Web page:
Doing more with less Governor's dilemma: Request for 7-percent budget cuts could trim state's structural deficit.

August 18, 1996

THIS IS NOT a bountiful time in state government. Taxes revenues are sluggishly positive. Spending continues to overwhelm incoming receipts. The outlook is for continued slow growth in Maryland, leaving the governor with two choices -- raise taxes or keep cutting back.

No wonder the governor's budget secretary, Fred W. Puddester, told most department officials to submit budget requests for next year that envision two scenarios -- a no-growth spending plan and a cut of seven percent. There just isn't enough new money rolling in. The state's structural deficit is roughly $200 million, and Mr. Puddester is trying to narrow that gap.

There are a few encouraging signs pointing to brighter economic days. The unemployment rate fell from 5 percent to 4.7 percent and Maryland created jobs at a faster clip than neighboring Virginia. If those trends continue -- fueled by two big stadium construction projects and a number of plant expansions -- it could boost tax receipts above expectations.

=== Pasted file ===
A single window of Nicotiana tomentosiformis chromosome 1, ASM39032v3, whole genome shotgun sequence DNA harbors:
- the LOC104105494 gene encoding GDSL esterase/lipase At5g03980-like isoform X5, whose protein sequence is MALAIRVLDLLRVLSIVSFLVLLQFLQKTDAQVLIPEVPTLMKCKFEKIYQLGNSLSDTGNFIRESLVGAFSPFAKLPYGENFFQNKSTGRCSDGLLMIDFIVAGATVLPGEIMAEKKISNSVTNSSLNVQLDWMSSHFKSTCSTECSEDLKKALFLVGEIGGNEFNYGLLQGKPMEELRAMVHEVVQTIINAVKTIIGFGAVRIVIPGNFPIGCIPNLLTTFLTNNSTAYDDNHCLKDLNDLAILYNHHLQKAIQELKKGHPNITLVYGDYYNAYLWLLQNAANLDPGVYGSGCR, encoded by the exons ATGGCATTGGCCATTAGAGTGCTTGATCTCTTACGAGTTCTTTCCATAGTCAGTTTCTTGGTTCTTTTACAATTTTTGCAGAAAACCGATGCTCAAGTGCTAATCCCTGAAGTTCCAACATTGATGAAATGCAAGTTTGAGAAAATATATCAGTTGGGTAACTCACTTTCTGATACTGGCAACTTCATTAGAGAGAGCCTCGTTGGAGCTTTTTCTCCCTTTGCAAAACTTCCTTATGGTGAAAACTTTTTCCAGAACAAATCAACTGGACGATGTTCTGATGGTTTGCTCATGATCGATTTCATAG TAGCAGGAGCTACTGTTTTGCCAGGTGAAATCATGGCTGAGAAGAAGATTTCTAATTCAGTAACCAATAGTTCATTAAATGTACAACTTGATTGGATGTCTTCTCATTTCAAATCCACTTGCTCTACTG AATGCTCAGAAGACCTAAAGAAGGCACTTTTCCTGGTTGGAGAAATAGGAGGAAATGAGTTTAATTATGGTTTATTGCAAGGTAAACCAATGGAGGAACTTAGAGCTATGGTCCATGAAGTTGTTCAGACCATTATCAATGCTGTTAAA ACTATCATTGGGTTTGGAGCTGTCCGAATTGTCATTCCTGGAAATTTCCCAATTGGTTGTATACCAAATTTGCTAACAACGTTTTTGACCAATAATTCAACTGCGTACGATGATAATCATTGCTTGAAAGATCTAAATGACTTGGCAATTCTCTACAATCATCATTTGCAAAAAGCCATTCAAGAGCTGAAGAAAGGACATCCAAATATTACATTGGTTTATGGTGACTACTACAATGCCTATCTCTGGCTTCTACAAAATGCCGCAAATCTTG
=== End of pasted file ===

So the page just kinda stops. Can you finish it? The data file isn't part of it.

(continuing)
Federal downsizing seems to have ebbed, which helps. Meanwhile, Gov. Parris Glendening's strong economic development push is paying off, though results aren't immediate.

State officials are also hoping for a modest windfall from an early retirement program and from savings in switching Medicaid recipients to managed care. But now Mr. Puddester is asking health managers to propose more options for reining in Medicaid spending.

Health-care and school costs are the main culprits in Maryland's chronic budget shortfall. While state revenues are growing about 3.25 percent a year, mandated aid to schools is rising at about 5.5 percent; Medicaid, even with managed-care reforms, is rising at 7.5 percent.

Complicating the budget situation is a sketchy offer to pump $182 million into the Baltimore City schools over five years. Finding that amount of money will take considerable skill.

The governor has ruled out tax increases or higher user fees. Expanded gambling wouldn't help, either, given the likelihood such a move would be petitioned to referendum. That leaves good old-fashioned budget reductions. As one respected state official put it, "We've got to cut programs we cannot afford any more."

Pub Date: 8/18/96

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